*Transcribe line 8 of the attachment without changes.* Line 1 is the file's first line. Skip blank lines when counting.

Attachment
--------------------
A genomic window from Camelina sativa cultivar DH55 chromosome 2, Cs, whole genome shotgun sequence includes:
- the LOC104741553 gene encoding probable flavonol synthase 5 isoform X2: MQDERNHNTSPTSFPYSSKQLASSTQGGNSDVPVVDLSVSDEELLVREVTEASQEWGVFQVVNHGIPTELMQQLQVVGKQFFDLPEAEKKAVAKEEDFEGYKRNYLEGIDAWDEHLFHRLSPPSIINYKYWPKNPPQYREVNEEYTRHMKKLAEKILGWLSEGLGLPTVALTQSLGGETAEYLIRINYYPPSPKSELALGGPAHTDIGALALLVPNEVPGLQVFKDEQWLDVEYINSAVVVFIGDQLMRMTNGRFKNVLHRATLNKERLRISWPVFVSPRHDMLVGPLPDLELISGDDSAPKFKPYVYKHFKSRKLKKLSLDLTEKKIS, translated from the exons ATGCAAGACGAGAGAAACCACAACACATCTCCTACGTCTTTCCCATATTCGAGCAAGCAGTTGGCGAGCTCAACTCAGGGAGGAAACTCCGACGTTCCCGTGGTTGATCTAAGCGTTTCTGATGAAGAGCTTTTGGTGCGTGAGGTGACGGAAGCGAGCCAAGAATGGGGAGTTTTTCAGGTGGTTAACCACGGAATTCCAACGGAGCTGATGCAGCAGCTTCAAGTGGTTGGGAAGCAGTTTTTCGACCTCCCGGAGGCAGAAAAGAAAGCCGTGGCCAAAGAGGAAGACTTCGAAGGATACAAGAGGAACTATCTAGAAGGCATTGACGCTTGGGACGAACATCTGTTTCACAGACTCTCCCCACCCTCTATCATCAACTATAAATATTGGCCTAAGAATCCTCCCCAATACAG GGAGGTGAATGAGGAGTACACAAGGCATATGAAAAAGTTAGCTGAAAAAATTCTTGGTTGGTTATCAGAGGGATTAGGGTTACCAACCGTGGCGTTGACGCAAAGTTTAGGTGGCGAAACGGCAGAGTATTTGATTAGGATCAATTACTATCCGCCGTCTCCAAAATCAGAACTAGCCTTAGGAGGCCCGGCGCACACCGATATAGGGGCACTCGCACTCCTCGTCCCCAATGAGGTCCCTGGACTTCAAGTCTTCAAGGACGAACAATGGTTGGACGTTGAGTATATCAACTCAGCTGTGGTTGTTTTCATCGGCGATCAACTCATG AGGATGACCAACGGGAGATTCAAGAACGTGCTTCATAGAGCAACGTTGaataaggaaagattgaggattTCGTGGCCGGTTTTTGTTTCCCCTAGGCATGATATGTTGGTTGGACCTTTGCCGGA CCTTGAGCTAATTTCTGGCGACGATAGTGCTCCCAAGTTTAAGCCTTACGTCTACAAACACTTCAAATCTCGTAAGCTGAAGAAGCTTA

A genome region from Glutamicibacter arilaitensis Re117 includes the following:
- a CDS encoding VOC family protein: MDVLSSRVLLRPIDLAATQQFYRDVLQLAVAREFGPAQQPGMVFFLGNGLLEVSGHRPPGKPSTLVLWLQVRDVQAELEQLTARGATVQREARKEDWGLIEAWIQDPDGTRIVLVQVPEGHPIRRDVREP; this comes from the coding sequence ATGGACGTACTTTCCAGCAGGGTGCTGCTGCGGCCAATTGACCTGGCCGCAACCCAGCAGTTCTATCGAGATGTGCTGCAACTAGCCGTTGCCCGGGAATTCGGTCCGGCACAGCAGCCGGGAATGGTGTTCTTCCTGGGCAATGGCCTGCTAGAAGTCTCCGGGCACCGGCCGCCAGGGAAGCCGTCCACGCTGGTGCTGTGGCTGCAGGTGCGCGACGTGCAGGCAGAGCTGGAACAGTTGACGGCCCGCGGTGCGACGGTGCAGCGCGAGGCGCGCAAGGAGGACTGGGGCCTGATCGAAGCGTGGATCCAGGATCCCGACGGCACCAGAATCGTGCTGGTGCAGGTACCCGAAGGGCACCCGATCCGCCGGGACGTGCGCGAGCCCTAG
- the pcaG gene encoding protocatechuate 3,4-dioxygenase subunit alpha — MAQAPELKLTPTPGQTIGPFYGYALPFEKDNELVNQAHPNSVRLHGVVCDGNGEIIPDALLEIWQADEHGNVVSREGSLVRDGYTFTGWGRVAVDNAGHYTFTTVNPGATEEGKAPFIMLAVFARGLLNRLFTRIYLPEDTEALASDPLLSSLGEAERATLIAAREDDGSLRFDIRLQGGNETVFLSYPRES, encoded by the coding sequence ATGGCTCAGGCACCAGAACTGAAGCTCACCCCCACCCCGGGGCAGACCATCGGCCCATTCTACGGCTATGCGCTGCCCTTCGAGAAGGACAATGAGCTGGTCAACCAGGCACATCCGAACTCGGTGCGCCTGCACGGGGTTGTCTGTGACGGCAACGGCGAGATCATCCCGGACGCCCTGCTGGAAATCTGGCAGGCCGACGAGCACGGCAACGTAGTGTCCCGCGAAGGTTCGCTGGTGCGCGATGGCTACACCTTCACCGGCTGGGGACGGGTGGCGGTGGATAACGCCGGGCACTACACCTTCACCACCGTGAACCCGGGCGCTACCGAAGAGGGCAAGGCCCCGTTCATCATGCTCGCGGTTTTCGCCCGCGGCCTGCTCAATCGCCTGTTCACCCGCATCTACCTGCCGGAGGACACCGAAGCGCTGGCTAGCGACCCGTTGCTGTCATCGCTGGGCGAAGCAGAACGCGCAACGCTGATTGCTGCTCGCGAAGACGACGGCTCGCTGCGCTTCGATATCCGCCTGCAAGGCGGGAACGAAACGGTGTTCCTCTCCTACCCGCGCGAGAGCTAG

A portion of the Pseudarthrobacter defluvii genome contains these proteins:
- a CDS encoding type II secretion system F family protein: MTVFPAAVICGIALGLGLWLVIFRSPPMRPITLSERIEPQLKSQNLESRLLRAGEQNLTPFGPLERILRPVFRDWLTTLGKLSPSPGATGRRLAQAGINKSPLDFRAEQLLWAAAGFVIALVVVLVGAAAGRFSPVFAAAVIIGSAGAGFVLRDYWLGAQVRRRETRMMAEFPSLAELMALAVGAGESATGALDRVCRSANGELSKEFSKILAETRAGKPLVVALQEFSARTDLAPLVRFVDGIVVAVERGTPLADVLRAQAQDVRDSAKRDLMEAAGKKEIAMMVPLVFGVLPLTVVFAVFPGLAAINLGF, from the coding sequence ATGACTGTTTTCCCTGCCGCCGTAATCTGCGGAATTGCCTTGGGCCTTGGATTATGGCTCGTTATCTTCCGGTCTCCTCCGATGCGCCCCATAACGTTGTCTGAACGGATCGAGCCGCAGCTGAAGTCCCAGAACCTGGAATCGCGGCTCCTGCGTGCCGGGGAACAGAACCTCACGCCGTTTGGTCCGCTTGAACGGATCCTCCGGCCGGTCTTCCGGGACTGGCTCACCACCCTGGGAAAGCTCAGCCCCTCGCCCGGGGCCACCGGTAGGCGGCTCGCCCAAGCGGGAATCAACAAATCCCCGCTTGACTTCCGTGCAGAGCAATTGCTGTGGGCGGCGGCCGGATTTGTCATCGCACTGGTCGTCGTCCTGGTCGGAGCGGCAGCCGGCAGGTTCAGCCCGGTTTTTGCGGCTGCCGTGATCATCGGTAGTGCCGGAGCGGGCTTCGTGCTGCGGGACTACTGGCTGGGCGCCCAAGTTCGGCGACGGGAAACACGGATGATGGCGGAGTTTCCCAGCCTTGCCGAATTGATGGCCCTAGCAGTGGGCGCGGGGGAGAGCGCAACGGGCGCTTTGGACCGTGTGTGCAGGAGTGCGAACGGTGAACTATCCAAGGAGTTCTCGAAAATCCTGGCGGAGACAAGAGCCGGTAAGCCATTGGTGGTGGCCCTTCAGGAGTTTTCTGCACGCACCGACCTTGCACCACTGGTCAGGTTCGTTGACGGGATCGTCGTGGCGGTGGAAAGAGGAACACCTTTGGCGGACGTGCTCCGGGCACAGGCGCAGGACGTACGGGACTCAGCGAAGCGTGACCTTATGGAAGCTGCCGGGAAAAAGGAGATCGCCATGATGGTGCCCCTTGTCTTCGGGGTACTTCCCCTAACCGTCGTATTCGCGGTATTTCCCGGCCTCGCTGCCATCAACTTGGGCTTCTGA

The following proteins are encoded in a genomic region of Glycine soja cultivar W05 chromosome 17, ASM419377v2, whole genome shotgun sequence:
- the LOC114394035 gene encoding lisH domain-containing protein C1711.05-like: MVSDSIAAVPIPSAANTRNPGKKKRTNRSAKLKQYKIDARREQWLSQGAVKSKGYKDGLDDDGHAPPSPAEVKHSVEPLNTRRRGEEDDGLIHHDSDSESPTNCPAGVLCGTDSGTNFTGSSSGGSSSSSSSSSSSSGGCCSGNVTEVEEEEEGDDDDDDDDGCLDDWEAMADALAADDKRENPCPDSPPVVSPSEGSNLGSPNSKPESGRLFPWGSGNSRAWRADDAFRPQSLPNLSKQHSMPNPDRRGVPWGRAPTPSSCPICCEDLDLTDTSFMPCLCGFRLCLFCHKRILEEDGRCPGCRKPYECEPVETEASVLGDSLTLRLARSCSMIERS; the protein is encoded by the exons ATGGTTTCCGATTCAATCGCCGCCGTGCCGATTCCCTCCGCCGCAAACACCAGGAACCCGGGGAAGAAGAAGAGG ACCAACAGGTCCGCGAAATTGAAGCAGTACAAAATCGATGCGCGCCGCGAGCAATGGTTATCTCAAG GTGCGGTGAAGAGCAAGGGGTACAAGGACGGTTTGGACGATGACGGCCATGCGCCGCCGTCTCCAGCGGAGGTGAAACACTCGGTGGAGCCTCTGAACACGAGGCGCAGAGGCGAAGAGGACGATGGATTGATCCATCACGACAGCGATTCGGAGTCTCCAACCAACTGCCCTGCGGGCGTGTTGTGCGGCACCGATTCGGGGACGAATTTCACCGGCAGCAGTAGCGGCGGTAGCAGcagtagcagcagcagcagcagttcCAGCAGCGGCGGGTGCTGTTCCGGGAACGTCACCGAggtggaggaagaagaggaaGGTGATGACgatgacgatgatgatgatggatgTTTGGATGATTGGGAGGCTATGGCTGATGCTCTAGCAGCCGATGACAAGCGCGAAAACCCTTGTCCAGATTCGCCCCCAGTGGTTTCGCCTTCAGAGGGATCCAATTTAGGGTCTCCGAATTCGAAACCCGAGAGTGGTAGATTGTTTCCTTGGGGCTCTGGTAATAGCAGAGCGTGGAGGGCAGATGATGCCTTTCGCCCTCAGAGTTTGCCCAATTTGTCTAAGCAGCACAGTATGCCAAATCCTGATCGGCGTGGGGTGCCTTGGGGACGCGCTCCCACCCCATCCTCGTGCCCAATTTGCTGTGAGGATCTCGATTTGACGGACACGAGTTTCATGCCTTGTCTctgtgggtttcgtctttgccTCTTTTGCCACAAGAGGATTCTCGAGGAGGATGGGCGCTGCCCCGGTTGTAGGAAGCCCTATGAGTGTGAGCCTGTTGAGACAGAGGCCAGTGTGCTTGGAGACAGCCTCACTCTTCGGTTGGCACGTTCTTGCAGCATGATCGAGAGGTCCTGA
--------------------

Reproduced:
The following proteins are encoded in a genomic region of Glycine soja cultivar W05 chromosome 17, ASM419377v2, whole genome shotgun sequence: